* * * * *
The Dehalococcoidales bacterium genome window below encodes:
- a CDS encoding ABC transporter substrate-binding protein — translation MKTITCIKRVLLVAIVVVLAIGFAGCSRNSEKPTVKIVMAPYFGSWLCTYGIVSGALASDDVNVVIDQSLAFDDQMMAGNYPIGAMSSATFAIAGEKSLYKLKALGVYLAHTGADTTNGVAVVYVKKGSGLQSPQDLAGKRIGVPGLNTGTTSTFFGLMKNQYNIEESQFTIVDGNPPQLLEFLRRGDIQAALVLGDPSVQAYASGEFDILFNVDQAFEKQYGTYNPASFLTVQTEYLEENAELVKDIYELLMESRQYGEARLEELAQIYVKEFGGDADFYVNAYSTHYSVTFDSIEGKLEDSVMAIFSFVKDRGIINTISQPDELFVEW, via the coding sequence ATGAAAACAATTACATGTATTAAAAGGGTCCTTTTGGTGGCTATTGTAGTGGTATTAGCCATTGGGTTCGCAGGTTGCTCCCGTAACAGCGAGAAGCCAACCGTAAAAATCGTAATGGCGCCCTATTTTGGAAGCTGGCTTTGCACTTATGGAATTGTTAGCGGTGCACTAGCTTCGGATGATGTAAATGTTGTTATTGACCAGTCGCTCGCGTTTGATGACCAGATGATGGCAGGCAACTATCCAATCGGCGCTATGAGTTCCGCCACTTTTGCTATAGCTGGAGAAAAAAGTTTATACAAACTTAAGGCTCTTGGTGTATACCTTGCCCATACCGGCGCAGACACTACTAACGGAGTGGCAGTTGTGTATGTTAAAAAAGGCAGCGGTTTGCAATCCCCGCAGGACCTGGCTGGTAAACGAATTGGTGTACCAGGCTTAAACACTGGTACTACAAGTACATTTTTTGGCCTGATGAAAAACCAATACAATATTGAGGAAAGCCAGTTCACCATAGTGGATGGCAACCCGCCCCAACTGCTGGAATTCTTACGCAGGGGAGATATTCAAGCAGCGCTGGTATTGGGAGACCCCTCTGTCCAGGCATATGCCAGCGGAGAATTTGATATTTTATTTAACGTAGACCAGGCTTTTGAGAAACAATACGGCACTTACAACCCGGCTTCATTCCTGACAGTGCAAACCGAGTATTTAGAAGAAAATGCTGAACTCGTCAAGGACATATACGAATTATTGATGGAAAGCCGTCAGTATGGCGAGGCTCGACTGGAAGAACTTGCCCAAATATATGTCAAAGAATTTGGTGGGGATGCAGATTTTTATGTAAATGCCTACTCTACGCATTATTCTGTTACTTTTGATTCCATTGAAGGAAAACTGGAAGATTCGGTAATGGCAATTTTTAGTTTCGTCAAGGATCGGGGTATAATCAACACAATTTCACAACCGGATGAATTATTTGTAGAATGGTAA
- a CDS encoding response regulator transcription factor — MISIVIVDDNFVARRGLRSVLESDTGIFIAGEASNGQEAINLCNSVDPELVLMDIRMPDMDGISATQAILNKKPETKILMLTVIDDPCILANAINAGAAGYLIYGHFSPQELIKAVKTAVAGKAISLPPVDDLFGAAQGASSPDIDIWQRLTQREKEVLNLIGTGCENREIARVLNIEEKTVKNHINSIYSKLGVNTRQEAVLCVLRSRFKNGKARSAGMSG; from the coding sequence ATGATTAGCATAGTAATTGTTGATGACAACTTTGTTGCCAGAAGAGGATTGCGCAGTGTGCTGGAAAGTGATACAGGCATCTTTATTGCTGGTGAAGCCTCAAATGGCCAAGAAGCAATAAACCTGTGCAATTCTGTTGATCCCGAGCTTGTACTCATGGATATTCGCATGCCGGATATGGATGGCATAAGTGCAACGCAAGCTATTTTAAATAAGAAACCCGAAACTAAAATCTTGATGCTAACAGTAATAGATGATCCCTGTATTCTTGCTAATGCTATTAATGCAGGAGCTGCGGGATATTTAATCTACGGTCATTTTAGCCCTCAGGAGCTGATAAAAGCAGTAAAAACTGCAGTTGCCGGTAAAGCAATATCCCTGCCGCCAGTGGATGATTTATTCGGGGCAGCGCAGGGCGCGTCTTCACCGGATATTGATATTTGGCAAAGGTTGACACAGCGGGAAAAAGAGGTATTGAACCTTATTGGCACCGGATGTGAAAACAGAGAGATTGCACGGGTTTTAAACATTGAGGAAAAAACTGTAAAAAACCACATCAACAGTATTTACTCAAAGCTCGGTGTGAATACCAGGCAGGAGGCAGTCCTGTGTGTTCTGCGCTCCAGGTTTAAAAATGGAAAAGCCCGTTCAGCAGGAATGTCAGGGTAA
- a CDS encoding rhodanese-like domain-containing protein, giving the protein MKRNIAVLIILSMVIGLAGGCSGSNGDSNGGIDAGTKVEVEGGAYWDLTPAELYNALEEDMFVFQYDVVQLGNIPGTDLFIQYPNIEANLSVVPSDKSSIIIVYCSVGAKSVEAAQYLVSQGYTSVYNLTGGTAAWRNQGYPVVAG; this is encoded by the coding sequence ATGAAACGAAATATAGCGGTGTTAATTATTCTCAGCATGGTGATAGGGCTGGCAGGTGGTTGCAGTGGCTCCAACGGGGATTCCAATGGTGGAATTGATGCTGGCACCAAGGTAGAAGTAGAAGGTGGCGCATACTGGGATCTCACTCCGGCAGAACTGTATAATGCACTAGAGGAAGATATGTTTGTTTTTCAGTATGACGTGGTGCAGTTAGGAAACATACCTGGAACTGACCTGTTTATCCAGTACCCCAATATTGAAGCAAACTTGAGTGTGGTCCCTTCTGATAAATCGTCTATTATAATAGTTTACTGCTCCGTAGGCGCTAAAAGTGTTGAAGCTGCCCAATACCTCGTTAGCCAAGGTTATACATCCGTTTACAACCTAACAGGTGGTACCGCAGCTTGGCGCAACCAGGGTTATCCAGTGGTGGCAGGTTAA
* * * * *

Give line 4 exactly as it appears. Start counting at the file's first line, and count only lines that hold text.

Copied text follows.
- a CDS encoding rhodanese-like domain-containing protein, giving the protein MKRNIAVLIILSMVIGLAGGCSGSNGDSNGGIDAGTKVEVEGGAYWDLTPAELYNALEEDMFVFQYDVVQLGNIPGTDLFIQYPNIEANLSVVPSDKSSIIIVYCSVGAKSVEAAQYLVSQGYTSVYNLTGGTAAWRNQGYPVVAG; this is encoded by the coding sequence ATGAAACGAAATATAGCGGTGTTAATTATTCTCAGCATGGTGATAGGGCTGGCAGGTGGTTGCAGTGGCTCCAACGGGGATTCCAATGGTGGAATTGATGCTGGCACCAAGGTAGAAGTAGAAGGTGGCGCATACTGGGATCTCACTCCGGCAGAACTGTATAATGCACTAGAGGAAGATATGTTTGTTTTTCAGTATGACGTGGTGCAGTTAGGAAACATACCTGGAACTGACCTGTTTATCCAGTACCCCAATATTGAAGCAAACTTGAGTGTGGTCCCTTCTGATAAATCGTCTATTATAATAGTTTACTGCTCCGTAGGCGCTAAAAGTGTTGAAGCTGCCCAATACCTCGTTAGCCAAGGTTATACATCCGTTTACAACCTAACAGGTGGTACCGCAGCTTGGCGCAACCAGGGTTATCCAGTGGTGGCAGGTTAA